The National Heritage Council is of the view that all statues that embody our apartheid past, ghastly as it was, should remain where they are. Their sight does indeed invoke unpleasant memories among black people. But, removing such statues from our public space smacks of an attempt to erase the apartheid chapter out of our history. This would be disingenuous. It would demand of us to pretend that apartheid never happened. Such pretence would never bring us any consolation. Memories of apartheid are irrepressible even in the absence of apartheid monuments. One does need a Verwoerdian statue to be reminded of apartheid. Everything around us is a reminder of our apartheid past, from the continuing residential segregation to income inequalities and the sheer poverty of black people. All these have their origin in the racial policies of apartheid.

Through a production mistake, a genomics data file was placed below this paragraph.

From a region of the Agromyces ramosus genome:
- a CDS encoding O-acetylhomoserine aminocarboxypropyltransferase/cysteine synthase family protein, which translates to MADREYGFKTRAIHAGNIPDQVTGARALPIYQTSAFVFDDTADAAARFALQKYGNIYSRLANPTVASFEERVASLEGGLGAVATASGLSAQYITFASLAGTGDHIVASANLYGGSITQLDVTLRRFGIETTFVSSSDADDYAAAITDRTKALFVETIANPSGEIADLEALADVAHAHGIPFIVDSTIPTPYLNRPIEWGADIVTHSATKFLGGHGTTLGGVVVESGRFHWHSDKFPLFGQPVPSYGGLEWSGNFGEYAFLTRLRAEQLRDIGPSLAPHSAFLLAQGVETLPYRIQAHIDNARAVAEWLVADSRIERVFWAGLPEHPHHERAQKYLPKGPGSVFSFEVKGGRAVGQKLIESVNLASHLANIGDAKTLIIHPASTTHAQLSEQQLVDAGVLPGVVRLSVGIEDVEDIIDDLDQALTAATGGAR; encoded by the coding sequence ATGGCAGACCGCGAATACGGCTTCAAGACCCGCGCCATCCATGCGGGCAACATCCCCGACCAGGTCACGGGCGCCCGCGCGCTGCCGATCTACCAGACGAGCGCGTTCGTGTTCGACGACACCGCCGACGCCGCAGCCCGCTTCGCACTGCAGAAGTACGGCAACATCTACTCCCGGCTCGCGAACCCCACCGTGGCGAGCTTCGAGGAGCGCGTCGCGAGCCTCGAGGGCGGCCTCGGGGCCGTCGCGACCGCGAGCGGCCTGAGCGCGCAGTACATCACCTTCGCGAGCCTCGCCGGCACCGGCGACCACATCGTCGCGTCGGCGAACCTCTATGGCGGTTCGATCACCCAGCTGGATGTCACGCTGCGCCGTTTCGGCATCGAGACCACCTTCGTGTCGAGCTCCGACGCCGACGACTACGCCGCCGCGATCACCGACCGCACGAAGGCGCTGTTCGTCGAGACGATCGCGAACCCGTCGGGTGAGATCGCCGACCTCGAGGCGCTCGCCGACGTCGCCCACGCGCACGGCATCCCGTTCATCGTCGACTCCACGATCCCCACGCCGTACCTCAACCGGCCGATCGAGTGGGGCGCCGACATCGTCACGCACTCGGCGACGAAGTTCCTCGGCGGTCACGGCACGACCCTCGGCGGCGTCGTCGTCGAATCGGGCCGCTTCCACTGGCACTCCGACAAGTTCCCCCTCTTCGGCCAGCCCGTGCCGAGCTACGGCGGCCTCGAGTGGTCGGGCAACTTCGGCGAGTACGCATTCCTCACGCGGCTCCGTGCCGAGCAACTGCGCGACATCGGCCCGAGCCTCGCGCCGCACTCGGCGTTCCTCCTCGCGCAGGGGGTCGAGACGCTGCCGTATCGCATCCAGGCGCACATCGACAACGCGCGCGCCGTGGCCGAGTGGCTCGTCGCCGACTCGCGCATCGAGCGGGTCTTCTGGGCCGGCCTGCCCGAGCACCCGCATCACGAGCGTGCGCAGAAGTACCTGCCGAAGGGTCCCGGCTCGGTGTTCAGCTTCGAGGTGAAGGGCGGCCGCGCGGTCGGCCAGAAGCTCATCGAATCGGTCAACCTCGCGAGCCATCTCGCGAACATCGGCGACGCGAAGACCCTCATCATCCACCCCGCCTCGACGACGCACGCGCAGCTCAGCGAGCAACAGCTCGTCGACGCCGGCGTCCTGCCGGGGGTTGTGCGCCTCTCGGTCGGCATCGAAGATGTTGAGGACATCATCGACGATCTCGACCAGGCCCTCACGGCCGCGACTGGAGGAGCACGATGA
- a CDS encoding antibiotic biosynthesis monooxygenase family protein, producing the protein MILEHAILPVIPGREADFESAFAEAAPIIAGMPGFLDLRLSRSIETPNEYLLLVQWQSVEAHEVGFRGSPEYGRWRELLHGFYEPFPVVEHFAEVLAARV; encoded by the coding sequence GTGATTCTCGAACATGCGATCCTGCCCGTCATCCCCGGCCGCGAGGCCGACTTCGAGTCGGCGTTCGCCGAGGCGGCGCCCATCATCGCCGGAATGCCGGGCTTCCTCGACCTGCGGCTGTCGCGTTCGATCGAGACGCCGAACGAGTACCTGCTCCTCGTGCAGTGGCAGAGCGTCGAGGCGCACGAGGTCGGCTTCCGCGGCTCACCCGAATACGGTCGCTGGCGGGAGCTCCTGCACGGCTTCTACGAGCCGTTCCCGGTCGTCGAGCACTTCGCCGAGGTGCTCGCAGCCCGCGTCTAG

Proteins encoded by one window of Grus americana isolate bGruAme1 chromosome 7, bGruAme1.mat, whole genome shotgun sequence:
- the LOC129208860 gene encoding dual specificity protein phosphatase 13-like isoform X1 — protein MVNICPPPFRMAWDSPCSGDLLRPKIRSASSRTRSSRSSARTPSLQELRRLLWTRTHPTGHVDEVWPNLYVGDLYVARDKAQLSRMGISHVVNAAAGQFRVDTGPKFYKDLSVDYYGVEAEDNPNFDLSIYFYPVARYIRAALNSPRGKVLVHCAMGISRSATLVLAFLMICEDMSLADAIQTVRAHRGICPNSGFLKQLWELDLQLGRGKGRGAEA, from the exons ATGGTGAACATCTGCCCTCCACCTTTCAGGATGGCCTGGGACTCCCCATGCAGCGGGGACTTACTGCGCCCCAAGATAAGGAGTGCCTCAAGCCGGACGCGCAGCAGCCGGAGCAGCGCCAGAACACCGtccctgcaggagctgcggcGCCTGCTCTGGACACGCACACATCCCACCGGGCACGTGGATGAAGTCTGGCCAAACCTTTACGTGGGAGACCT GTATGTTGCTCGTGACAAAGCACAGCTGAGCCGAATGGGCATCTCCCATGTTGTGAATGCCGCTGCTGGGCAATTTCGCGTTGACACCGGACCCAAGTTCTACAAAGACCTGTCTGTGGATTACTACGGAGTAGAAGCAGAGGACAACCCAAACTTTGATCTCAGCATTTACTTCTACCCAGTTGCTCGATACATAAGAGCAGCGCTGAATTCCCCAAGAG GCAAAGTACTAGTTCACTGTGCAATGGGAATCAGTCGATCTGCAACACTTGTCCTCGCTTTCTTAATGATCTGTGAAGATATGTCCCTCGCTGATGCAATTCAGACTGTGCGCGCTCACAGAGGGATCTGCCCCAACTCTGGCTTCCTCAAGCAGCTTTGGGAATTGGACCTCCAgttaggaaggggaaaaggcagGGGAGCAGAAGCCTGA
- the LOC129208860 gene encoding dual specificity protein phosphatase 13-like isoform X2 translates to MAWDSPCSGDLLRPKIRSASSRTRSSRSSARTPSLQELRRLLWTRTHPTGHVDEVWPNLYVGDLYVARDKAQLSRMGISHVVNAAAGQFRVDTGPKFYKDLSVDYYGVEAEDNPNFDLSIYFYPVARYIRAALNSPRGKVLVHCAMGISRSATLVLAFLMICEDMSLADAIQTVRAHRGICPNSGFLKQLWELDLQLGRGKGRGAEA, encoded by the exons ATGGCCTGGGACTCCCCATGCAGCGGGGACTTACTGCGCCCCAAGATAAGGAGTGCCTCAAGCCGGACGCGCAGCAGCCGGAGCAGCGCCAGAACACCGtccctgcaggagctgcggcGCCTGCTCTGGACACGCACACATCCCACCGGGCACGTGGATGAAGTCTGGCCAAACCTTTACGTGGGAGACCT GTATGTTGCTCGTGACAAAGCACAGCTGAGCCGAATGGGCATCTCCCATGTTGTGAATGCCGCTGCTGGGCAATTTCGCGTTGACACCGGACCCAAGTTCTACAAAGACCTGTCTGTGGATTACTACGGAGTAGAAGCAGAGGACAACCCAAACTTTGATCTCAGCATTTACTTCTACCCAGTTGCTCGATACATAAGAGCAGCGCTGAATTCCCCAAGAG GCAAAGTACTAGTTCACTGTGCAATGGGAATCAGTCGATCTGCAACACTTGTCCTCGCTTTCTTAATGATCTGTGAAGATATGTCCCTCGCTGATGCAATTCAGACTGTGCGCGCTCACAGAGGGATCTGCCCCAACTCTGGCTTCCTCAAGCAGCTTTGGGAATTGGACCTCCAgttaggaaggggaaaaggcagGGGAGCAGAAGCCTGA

Most importantly, failure to remember our apartheid history may predispose us to break the promise we made ourselves at the birth of our new democracy. Nelson Mandela uttered the words, as we watched him take the oath to lead us into the new dawn: “Never, never, and never again shall it be that this beautiful land will again experience the oppression of one by another.” Keeping that promise demands that we never forget. The memory of death, banishment, imprisonment, torture and sheer suffering is our shield against re-living that very past we detest so much. We must let that memory live alongside the new memories we’re creating every day as we build upon this beautiful experiment that is our non-racial democracy.